Paul L. Caron

Wednesday, July 25, 2018

NY Times: Montana Governor Sues IRS, Warning Of ‘Foreign Money’ In Elections:

New York Times, Montana Governor Sues I.R.S., Warning of ‘Foreign Money’ in Elections:

Gov. Steve Bullock of Montana, a Democrat who has crusaded against the loosening of campaign finance rules, is suing the Trump administration to block it from eliminating a mandate that politically active nonprofit groups disclose the identities of their major donors to the government.

The Treasury Department announced last week that the Internal Revenue Service would no longer require a range of nonprofit organizations to identify any contributors giving more than $5,000, in a move it described as bolstering privacy and easing administrative burdens for those groups. Previously, certain nonprofits had to name their large donors to the government even though they were not supposed to be disclosed to the public.

The change in rules stirred immediate political controversy because of its effect on so-called “dark money” groups, which spend money in elections but are not required to reveal the sources of their funding except to the I.R.S. Under the new reporting regime, groups associated with organizations like the National Rifle Association, Planned Parenthood and Americans for Prosperity, the conservative advocacy network backed by the billionaire Koch brothers, would no longer have to list their donors, even to the government.

But in a lawsuit filed on Tuesday in Federal District Court in Montana, Mr. Bullock and his administration alleged that the Trump administration had flouted proper government process in eliminating the disclosure requirements. The suit asked the court to issue a judgment voiding the new I.R.S. policy. ...

The Montana litigation claims that the federal government failed to follow the Administrative Procedure Act, a law that has been the basis for other suits charging the Trump administration with improper or capricious rule making. The suit accuses the I.R.S. of evading important regulatory requirements, like the mandate to seek public comment before rewriting government rules, and of rewriting policy under the guise of adjusting what the I.R.S. termed a “revenue procedure.”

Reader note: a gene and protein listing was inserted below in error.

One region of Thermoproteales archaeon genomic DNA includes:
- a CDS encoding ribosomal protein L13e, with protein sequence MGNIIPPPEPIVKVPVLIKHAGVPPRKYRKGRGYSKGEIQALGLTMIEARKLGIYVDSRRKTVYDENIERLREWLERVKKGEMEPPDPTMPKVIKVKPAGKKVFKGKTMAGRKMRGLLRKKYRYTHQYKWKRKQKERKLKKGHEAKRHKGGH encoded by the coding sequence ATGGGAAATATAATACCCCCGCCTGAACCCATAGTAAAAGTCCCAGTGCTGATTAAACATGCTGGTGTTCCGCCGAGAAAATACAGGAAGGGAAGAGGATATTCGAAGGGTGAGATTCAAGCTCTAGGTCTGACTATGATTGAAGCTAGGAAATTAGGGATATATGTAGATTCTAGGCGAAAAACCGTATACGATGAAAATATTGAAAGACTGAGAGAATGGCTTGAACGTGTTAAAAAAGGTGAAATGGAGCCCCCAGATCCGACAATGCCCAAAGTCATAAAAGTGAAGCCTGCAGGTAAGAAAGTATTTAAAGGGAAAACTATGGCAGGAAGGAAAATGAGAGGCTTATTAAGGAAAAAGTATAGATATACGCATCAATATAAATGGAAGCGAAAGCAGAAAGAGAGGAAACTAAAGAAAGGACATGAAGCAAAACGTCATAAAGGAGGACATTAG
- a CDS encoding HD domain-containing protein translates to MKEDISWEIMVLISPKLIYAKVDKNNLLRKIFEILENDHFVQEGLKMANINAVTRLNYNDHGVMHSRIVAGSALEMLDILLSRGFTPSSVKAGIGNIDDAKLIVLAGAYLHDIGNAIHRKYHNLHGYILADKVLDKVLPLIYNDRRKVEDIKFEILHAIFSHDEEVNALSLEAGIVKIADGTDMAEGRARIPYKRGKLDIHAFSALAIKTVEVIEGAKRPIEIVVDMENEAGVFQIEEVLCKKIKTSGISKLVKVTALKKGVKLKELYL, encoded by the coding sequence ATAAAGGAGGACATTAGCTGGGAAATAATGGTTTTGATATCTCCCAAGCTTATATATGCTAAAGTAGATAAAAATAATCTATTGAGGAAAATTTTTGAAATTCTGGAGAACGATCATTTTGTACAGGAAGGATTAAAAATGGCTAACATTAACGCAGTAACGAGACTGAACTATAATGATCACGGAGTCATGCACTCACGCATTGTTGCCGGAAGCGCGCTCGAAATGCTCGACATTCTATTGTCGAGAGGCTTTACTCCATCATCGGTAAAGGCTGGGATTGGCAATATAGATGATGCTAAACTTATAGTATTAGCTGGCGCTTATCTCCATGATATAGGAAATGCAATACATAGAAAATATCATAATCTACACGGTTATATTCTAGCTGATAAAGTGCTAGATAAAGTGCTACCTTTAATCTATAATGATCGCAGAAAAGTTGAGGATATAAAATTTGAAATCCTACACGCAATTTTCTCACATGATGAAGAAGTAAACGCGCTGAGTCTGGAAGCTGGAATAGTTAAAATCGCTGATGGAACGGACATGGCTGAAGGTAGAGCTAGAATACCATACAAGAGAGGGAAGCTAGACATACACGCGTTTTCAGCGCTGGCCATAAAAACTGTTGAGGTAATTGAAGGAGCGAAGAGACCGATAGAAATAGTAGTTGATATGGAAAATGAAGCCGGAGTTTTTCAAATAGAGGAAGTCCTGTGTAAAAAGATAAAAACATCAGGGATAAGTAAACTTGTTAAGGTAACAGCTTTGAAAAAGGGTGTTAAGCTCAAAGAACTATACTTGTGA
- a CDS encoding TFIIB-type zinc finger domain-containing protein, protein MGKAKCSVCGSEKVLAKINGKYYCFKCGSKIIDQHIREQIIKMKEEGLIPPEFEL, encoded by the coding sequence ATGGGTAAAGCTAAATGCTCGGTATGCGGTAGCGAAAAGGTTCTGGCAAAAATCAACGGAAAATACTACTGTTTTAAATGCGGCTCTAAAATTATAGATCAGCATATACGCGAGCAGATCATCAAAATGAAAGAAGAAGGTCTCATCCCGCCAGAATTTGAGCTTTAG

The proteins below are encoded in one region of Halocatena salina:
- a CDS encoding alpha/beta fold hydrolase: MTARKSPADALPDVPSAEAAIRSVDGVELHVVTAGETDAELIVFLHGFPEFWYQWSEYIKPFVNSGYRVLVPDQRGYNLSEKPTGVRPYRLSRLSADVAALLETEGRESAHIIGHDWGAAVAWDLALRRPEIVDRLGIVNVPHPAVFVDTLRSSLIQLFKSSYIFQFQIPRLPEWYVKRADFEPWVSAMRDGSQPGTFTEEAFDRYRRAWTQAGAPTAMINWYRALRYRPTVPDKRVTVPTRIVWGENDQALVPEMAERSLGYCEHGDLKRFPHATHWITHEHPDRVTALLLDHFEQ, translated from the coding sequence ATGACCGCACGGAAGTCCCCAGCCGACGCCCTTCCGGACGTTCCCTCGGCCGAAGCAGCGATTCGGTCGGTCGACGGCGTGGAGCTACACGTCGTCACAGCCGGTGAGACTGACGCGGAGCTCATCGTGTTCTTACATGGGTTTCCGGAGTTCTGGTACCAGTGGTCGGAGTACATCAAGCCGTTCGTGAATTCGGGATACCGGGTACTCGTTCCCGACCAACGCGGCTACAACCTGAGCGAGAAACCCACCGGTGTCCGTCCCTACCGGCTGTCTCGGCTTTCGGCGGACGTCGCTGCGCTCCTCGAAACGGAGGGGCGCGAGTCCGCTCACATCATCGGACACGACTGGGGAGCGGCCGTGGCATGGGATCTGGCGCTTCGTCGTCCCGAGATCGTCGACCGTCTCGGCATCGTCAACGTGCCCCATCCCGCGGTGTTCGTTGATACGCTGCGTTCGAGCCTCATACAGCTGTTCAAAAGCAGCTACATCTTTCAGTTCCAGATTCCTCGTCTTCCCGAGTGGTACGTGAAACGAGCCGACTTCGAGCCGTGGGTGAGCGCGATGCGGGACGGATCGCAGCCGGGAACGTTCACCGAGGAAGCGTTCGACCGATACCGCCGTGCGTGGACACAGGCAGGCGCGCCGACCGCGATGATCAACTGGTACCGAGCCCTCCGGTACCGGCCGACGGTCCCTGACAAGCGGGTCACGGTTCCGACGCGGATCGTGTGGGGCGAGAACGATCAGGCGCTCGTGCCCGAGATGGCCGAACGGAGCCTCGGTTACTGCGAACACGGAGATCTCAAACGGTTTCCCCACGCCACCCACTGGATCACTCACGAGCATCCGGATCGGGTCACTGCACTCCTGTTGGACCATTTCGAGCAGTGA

Mr. Bullock said that because Montana currently uses I.R.S. information to administer nonprofits at the state level, the abrupt policy shift could hobble its ability to conduct oversight and collect revenue.

Slate:  Montana vs. the Koch Brothers, by Daniel Hemel (Chicago):

The revenue procedure of the IRS ... is legally flawed in at least two ways. First, a 1946 federal law, the Administrative Procedure Act, requires agencies to give the public an opportunity to comment before promulgating, modifying, or repealing a “substantive” rule—such as a rule that imposes binding legal obligations on private parties. The new IRS policy should qualify as a substantive rule under that provision of the APA. ...

Second, the Supreme Court has held that an agency “must supply a reasoned analysis” before it promulgates, modifies, or repeals a substantive rule. This requirement—known as the State Farm doctrine—stems from the Administrative Procedure Act’s prohibition on “arbitrary” and “capricious” agency action. The agency’s “reasoned analysis” must demonstrate that its decision “was based on a consideration of the relevant factors” and that the agency has not “entirely failed to consider an important aspect of the problem.” The IRS revenue procedure flunks that standard too. ...

So why did the IRS act so hastily to eviscerate a rule that had applied to 501(c)(4) groups for nearly a half-century? For one thing, it faced heavy pressure from conservative activists: The Koch brothers’ Americans for Prosperity group, among others, had urged President Trump and Treasury Secretary Steven Mnuchin to make the change. And because the IRS moved quickly through a revenue procedure instead of waiting for public comments, its new policy can take effect for tax year 2018—which means that millions of dollars can pour into midterm races without the names and addresses of donors being reported.

The federal district court in Great Falls, Montana, which now has the state’s lawsuit, should set aside the IRS revenue procedure and send the agency back to the drawing board. To be sure, a comprehensive solution to the dark-money phenomenon requires legislation, and the Senate so far has declined to take up a bipartisan proposal that would mandate that 501(c)(4) organizations disclose their significant donors if they intervene in electoral campaigns. In the meantime, Montana’s lawsuit is one of the few efforts that can stop the world of dark money from going pitch-black.

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